We have previously shown that SKP2A targets E2FC and DPB, two cell-cycle proteins that repress cell division, for degradation through the Ub/26S pathway (del Pozo et al., 2002b, 2006). To better understand the role of SKP2A in cell division in vivo, we crossed the CYCB1-GUS line that harbors a labile cyclin B1;1 fused to a GUS protein, which only accumulates in G2/M cells (Colón-Carmona et al., 1999), with two independent lines of MYC-SKP2AOE plants. The results of both crosses were similar, and in this work we present the data for line MYC-SKP2A-22. Histochemical analysis of these seedlings revealed that overexpression of MYC-SKP2A strikingly increased the number of cells that accumulate CYCB1-GUS either in the shoot or in the root meristems, and in young expanding leaves (Figure 5a). As cell division in meristems is stochastic, we quantified the number of G2/M cells in the root meristems by counting CYCB1-GUS stained cells. As shown in Figure 5(b), MYC-SKP2AOE root meristems contained more dividing cells on average than the control plants. This higher number of GUS-positive cells in the root meristem might be a consequence of more dividing cells or more cells arrested at G2/M. To discern between these possibilities we analyzed the levels of the KNOLLE protein (Lauber et al., 1997), which accumulates in the division plate of mitotic cells. As shown in Figure 5(c), more KNOLLE-positive cells were detected in the root meristem of MYC-SKP2AOE plants, suggesting a higher rate of cell division. In addition, CYCB1-GUS/MYC-SKP2AOE seedlings developed longer roots than CYCB1-GUS seedlings (Figure 5d). As root cell size is similar between wild-type (wt) and SKP2AOE plants (Table 1), the difference in root growth is probably caused by the higher number of cells produced in the meristem. Taken together, these results indicate that overexpression of the MYC-SKP2A gene promotes cell division in proliferative areas.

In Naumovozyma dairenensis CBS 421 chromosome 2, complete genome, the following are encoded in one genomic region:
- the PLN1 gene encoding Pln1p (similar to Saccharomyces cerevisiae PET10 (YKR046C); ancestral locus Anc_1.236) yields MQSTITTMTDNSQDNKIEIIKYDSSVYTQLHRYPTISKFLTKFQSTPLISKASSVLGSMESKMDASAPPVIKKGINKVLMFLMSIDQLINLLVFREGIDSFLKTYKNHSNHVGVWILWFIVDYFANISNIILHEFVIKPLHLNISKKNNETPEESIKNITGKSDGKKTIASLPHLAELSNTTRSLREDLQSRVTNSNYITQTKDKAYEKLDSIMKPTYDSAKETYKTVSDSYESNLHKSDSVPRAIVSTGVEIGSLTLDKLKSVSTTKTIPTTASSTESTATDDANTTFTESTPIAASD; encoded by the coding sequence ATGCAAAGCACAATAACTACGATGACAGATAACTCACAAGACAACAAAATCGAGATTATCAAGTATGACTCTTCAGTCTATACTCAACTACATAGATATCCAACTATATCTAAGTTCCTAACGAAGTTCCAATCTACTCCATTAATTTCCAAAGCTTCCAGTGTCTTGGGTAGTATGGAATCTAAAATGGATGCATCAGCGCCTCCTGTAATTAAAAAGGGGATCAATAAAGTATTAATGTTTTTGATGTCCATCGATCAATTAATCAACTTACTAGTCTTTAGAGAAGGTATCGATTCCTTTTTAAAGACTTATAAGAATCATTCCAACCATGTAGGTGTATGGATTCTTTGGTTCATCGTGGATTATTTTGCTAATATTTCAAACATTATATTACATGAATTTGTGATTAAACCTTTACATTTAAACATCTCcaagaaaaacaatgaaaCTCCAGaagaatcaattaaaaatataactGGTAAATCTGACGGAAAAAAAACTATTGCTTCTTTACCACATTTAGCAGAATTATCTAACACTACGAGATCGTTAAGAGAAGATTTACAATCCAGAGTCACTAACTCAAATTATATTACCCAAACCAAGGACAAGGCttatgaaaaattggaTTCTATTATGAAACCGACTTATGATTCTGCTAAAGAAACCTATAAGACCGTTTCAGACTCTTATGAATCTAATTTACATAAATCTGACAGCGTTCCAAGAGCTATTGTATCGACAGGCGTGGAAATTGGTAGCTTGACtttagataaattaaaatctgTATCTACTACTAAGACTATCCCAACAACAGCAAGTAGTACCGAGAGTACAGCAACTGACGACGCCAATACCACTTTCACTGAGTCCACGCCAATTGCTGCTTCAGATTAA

Table 1. Cell length of CYCB1-GUS and CYCB1-GUS/MYC-SKP2AOE roots.
The cells were selected from the upper region of the elongation zone. At least 50 cells of 10 different roots were measured. There were no statistically significant differences between the values from CYCB1-GUS and CYCB1-GUS /MYC-SKP2A, as determined by the Student’s t-test (P < 0.001)
We have shown that E2FC-overexpressing plants showed a reduction in the number of cells that accumulated the cell-cycle marker CYCB1-GUS in the root meristem (del Pozo et al., 2006). As SKP2A seems to target E2FC for degradation, we decided to analyze whether the level of CYCB1-GUS could be restored by overexpressing SKP2A. Thus, we crossed CYCB1-GUS/E2FCOE with MYC-SKP2AOE or with wt plants. GUS staining of the F1 seedlings of these crosses showed that the level of GUS-positive cells was restored by the overexpression of SKP2A (Figure 6a,b). These data suggest that SKP2A is likely to degrade the excess of the E2FC protein. This idea was corroborated by immunoblotting analyses, because MYC-SKP2AOE plants accumulated less E2FC protein in the roots than wt plants (Figure 6c). Plants with reduced levels of E2FC (e2fc-R) reach lower ploidy levels than wt cells (del Pozo et al., 2006). To test the effect of overexpressing MYC-SKP2A on ploidy level, we quantified the DNA content in wt and MYC-SKP2AOE leaves. Consistent with the ploidy level of e2fc-R plants, overexpressing SKP2A leads to a reduction in DNA content (Figure 6d).